Memo To Todd Purdum

ZARQA, JORDAN
Though it's my official doctrine to buy magazines at newstands, rather than read them for free on-line, I just read Todd's new piece on Clinton because, weirdly, I can't find a copy of Vanity Fair anywhere in Zarqa. What's wrong with these Zarqawis, anyway?

Though I have to say my Internet connection isn't bad. I just watched John McCain's speech to AIPAC on my laptop, and it came through without bumps and stops. I could have waited, of course, to see McCain's speech, but I wanted to watch it in Zarqa just so I could say I watched it in Zarqa.

In any case, let me raise a question with Todd, per Jay Carson, Bill Clinton's spokesman, whose long memo attacks Todd floridly, though without the very bad words President Clinton apparently used himself. Carson argues that Todd ignored Clinton's notable accomplishments, instead focusing his story on some of Clinton's dubious friends, including one who allegedly collects "genitalia-shaped soaps," which is not something I will try to explain to my friends in Zarqa, or even in the more cosmopolitan Amman.

In his memo, Carson asks "Who didn't VF call?," and answers, in part: "The 200,000,000 people in 100 countries whose lives will be impacted by commitments made by Clinton Global Initiative members."

Todd, we're both reporters. In our depressing, post-shoe-leather age, we still adhere to the idea that interviews matter, that we can make our stories better by talking to actual people. So what happened? Phone out of service? No cell coverage? Why didn't you call those two hundred million people? Or at least one hundred million of those two hundred million people? I worked at Conde Nast not so long ago, and I happen to know that the company owns thousands of telephones, and has signed up for a very advantageous long-distance calling plan. So what's going on? Why did you limit yourself to calling dozens of ex-Clinton aides, as well as people with direct knowledge of the President's business and personal life?

Carson's memo is not limited to the nonsense like the nonsense outlined above. Perhaps the silliest bit of his memo concerns what Carson calls Vanity Fair's "penchant for libel, which has led to numerous lawsuits."

Magazines do commit libel on occasion, of course, and I don't believe, like some in journalism, that suing for libel is immoral, but to suggest that a publication is unethical because it is frequently sued for libel is akin to suggesting that a person is pro-crime because he has been frequently mugged.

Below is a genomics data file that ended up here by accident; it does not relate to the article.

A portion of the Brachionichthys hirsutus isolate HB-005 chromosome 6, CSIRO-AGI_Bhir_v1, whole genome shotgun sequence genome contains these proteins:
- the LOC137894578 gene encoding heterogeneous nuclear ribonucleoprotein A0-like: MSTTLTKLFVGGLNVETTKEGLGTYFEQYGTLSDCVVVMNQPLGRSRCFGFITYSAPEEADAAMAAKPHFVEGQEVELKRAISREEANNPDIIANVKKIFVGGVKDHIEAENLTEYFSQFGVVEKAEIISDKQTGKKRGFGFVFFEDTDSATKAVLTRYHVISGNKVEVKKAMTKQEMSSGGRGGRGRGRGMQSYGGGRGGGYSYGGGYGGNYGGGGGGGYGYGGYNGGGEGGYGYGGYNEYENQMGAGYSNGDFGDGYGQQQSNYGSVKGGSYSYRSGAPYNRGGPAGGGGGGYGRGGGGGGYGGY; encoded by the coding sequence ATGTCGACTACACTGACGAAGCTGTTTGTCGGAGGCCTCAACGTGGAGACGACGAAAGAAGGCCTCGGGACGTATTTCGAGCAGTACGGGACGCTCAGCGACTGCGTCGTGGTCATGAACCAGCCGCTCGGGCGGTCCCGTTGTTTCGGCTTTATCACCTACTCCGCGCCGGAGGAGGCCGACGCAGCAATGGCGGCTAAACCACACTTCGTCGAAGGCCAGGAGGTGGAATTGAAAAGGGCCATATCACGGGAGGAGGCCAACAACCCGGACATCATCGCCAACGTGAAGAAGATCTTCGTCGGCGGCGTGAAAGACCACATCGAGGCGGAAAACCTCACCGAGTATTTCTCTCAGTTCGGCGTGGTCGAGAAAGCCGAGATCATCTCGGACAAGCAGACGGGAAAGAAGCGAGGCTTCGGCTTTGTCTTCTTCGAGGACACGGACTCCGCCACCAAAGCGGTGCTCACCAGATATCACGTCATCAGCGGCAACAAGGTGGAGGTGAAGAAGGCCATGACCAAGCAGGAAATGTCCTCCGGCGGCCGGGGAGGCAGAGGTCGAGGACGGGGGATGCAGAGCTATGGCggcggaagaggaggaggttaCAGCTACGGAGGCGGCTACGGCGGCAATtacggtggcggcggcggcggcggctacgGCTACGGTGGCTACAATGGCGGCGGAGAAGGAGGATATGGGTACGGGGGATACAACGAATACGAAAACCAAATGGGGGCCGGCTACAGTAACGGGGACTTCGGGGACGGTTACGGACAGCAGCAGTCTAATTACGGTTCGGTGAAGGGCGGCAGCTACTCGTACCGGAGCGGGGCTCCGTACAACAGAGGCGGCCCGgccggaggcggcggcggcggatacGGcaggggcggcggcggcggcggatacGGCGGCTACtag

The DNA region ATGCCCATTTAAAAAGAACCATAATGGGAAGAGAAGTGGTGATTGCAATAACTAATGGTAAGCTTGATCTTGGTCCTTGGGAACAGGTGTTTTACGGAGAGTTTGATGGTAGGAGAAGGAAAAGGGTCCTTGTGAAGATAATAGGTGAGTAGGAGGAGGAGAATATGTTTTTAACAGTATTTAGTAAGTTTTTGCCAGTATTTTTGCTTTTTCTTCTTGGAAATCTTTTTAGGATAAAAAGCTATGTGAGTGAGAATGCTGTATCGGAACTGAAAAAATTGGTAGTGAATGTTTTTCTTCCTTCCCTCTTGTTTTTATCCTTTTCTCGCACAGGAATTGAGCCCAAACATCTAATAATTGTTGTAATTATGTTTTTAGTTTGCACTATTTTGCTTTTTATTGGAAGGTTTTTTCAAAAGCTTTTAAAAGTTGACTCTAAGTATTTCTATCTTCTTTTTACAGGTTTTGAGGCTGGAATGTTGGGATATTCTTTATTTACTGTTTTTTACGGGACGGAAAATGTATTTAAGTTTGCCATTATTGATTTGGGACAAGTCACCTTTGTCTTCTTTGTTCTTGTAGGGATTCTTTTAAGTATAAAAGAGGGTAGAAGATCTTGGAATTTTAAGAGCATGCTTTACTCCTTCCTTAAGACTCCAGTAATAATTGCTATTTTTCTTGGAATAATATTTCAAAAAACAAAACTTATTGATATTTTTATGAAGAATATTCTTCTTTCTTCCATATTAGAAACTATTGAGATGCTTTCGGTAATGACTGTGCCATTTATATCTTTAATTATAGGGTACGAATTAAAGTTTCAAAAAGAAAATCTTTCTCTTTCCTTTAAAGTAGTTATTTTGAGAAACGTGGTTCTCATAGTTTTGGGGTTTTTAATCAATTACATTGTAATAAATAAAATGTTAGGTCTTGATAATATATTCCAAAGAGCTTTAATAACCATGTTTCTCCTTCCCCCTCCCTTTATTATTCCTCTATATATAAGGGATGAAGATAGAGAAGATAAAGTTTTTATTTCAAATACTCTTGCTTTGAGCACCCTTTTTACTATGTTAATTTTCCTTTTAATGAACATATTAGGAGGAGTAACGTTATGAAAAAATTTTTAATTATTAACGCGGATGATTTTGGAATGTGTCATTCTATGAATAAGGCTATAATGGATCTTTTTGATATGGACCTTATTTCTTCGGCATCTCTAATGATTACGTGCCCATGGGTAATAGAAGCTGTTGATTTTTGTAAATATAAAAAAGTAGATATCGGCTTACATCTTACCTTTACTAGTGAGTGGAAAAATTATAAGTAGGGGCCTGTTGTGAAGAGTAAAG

I'd have to say, from my distant perch, that the arguments mustered against Todd are comprehensively unconvincing, though, Todd, really, it couldn't hurt to pick up the phone a million or two more times.

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Jeffrey Goldberg is a national correspondent for The Atlantic and a recipient of the National Magazine Award for Reporting. He is the author of Prisoners: A Story of Friendship and Terror. More

Before joining The Atlantic in 2007, Goldberg was a Middle East correspondent, and the Washington correspondent, for The New Yorker. He was previouslly a correspondent for The New York Times Magazine and New York magazine. He has also written for the Jewish Daily Forward and was a columnist for The Jerusalem Post.

Goldberg's book Prisoners was hailed as one of the best books of 2006 by the Los Angeles Times, The New York Times, The Washington Post, Slate, The Progressive, Washingtonian magazine, and Playboy. He received the 2003 National Magazine Award for Reporting for his coverage of Islamic terrorism and the 2005 Anti-Defamation League Daniel Pearl Prize. He is also the winner of the International Consortium of Investigative Journalists prize for best international investigative journalist; the Overseas Press Club award for best human-rights reporting; and the Abraham Cahan Prize in Journalism.

In 2001, Goldberg was appointed the Syrkin Fellow in Letters of the Jerusalem Foundation, and in 2002 he became a public-policy scholar at the Woodrow Wilson International Center for Scholars in Washington, D.C.

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